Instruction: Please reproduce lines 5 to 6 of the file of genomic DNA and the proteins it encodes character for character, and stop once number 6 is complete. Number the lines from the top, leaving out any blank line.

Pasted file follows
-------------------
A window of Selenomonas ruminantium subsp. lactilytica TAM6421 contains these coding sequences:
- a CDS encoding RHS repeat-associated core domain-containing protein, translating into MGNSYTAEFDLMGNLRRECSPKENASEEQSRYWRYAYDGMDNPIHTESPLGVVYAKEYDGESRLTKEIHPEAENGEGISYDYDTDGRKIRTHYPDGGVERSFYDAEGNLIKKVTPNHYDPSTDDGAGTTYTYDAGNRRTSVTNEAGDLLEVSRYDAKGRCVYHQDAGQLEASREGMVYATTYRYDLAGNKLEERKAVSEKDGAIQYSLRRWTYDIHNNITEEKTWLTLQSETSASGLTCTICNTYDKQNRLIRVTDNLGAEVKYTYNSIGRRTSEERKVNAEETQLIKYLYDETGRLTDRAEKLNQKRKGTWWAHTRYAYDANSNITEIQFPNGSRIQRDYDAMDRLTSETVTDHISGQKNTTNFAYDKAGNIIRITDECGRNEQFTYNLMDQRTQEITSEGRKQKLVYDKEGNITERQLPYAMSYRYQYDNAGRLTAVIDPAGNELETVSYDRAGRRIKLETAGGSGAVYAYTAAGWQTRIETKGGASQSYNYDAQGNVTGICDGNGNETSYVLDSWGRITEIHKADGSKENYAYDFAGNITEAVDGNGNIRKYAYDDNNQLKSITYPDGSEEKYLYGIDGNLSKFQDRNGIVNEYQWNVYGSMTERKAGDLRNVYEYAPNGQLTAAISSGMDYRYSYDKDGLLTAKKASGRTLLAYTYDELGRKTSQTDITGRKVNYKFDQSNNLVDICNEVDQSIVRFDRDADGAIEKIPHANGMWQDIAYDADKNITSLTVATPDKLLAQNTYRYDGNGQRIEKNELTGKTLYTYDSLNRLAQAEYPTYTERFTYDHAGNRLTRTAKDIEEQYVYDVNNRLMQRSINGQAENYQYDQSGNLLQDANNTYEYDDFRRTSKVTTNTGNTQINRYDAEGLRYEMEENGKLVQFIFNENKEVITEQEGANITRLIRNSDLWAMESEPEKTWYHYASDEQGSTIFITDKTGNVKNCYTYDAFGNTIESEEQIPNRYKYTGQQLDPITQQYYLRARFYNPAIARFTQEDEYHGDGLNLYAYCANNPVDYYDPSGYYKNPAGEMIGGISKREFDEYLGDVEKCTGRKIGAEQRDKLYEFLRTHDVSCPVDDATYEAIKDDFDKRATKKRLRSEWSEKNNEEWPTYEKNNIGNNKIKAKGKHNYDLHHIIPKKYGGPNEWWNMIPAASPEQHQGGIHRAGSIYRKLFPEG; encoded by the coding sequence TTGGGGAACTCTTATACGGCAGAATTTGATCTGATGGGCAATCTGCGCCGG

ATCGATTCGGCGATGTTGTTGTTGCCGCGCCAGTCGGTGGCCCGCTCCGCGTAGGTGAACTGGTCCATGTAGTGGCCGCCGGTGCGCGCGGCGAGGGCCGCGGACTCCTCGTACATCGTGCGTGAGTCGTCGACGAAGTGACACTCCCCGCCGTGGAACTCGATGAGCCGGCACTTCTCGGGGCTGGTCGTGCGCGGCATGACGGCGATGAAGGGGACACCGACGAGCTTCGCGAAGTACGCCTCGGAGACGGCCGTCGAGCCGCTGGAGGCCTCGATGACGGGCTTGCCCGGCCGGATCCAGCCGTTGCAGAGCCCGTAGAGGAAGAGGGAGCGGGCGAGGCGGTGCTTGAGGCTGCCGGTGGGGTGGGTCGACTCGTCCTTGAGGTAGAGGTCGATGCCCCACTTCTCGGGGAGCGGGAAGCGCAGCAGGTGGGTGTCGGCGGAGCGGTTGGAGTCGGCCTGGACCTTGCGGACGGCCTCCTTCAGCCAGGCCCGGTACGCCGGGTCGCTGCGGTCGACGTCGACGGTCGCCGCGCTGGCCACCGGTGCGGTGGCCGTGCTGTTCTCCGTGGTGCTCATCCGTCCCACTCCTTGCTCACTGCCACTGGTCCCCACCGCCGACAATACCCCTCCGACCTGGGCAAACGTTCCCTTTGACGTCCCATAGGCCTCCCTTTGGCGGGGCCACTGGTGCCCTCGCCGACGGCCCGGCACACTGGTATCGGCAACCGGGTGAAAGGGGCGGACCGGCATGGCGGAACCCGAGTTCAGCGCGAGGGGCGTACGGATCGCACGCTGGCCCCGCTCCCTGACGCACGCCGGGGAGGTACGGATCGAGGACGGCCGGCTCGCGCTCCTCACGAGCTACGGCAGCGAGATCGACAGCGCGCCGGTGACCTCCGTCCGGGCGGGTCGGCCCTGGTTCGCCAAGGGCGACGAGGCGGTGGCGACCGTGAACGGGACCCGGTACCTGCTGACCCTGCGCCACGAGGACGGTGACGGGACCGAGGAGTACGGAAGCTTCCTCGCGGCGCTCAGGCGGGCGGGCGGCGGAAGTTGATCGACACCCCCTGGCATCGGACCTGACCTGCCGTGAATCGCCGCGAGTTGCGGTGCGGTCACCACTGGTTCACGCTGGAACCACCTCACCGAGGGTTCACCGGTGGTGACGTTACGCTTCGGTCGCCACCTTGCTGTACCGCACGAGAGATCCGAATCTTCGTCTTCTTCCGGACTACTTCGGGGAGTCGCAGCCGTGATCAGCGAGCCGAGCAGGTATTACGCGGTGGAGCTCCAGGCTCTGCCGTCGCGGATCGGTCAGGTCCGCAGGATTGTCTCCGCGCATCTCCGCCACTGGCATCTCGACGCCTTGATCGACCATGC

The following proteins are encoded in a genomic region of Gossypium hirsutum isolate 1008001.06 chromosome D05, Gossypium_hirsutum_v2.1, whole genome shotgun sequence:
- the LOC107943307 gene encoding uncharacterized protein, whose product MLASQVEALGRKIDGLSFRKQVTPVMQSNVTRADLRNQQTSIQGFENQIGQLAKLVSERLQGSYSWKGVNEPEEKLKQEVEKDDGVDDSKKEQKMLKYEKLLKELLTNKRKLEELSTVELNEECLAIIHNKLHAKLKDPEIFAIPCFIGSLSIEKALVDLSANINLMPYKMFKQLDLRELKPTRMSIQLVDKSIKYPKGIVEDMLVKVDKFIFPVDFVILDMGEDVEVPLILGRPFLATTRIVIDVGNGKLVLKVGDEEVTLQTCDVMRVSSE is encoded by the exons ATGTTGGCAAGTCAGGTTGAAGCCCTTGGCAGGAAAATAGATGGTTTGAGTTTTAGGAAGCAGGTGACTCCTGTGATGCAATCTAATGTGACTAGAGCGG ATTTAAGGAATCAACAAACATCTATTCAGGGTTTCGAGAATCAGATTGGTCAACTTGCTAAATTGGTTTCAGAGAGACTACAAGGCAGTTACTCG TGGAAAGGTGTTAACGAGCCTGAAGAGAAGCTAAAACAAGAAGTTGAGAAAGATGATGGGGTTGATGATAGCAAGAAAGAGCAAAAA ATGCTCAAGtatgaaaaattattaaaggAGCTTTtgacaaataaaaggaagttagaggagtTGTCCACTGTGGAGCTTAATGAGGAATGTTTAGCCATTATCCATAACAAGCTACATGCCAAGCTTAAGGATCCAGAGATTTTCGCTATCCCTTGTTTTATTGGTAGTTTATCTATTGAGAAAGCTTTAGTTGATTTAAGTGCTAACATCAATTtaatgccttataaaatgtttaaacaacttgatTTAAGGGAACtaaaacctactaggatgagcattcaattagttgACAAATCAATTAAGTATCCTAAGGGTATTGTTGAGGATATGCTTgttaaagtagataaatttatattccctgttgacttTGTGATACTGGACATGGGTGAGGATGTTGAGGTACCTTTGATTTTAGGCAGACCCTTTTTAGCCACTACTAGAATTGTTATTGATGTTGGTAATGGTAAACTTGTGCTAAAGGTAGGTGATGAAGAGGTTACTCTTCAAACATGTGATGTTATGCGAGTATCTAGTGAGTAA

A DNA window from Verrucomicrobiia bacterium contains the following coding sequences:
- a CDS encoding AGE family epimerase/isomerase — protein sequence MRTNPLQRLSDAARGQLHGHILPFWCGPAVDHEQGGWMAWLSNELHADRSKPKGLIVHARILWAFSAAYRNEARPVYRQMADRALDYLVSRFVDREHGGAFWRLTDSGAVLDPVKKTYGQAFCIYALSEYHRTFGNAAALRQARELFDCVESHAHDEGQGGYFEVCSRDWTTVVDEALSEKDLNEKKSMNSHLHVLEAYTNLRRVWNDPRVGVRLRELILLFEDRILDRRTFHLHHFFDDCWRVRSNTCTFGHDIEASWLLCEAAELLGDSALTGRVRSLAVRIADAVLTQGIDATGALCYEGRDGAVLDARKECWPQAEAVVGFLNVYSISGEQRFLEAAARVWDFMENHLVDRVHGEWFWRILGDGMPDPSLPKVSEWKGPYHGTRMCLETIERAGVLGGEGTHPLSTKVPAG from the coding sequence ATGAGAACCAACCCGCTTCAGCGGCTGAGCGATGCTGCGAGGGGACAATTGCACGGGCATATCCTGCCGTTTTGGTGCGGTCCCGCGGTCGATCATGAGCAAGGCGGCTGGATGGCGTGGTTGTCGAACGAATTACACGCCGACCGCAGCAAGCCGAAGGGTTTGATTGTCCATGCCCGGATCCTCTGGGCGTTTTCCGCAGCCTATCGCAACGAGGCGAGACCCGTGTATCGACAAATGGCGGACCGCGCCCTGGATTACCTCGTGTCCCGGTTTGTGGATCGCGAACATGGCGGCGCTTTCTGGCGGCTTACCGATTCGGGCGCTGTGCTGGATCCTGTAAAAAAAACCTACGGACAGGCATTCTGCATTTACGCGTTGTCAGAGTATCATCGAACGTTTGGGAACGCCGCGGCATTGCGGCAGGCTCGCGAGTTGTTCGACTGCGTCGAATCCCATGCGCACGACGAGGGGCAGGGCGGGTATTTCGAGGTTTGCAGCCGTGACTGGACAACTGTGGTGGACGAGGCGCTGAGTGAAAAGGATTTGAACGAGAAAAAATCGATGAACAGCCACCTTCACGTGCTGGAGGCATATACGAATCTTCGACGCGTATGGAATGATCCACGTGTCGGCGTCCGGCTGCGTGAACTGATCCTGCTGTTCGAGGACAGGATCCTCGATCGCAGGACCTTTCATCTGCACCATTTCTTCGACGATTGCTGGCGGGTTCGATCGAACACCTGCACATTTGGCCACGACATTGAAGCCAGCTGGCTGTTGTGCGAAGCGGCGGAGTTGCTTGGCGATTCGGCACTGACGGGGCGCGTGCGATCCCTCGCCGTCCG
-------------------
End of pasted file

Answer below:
- the LOC107943307 gene encoding uncharacterized protein, whose product MLASQVEALGRKIDGLSFRKQVTPVMQSNVTRADLRNQQTSIQGFENQIGQLAKLVSERLQGSYSWKGVNEPEEKLKQEVEKDDGVDDSKKEQKMLKYEKLLKELLTNKRKLEELSTVELNEECLAIIHNKLHAKLKDPEIFAIPCFIGSLSIEKALVDLSANINLMPYKMFKQLDLRELKPTRMSIQLVDKSIKYPKGIVEDMLVKVDKFIFPVDFVILDMGEDVEVPLILGRPFLATTRIVIDVGNGKLVLKVGDEEVTLQTCDVMRVSSE is encoded by the exons ATGTTGGCAAGTCAGGTTGAAGCCCTTGGCAGGAAAATAGATGGTTTGAGTTTTAGGAAGCAGGTGACTCCTGTGATGCAATCTAATGTGACTAGAGCGG ATTTAAGGAATCAACAAACATCTATTCAGGGTTTCGAGAATCAGATTGGTCAACTTGCTAAATTGGTTTCAGAGAGACTACAAGGCAGTTACTCG TGGAAAGGTGTTAACGAGCCTGAAGAGAAGCTAAAACAAGAAGTTGAGAAAGATGATGGGGTTGATGATAGCAAGAAAGAGCAAAAA ATGCTCAAGtatgaaaaattattaaaggAGCTTTtgacaaataaaaggaagttagaggagtTGTCCACTGTGGAGCTTAATGAGGAATGTTTAGCCATTATCCATAACAAGCTACATGCCAAGCTTAAGGATCCAGAGATTTTCGCTATCCCTTGTTTTATTGGTAGTTTATCTATTGAGAAAGCTTTAGTTGATTTAAGTGCTAACATCAATTtaatgccttataaaatgtttaaacaacttgatTTAAGGGAACtaaaacctactaggatgagcattcaattagttgACAAATCAATTAAGTATCCTAAGGGTATTGTTGAGGATATGCTTgttaaagtagataaatttatattccctgttgacttTGTGATACTGGACATGGGTGAGGATGTTGAGGTACCTTTGATTTTAGGCAGACCCTTTTTAGCCACTACTAGAATTGTTATTGATGTTGGTAATGGTAAACTTGTGCTAAAGGTAGGTGATGAAGAGGTTACTCTTCAAACATGTGATGTTATGCGAGTATCTAGTGAGTAA

A DNA window from Verrucomicrobiia bacterium contains the following coding sequences: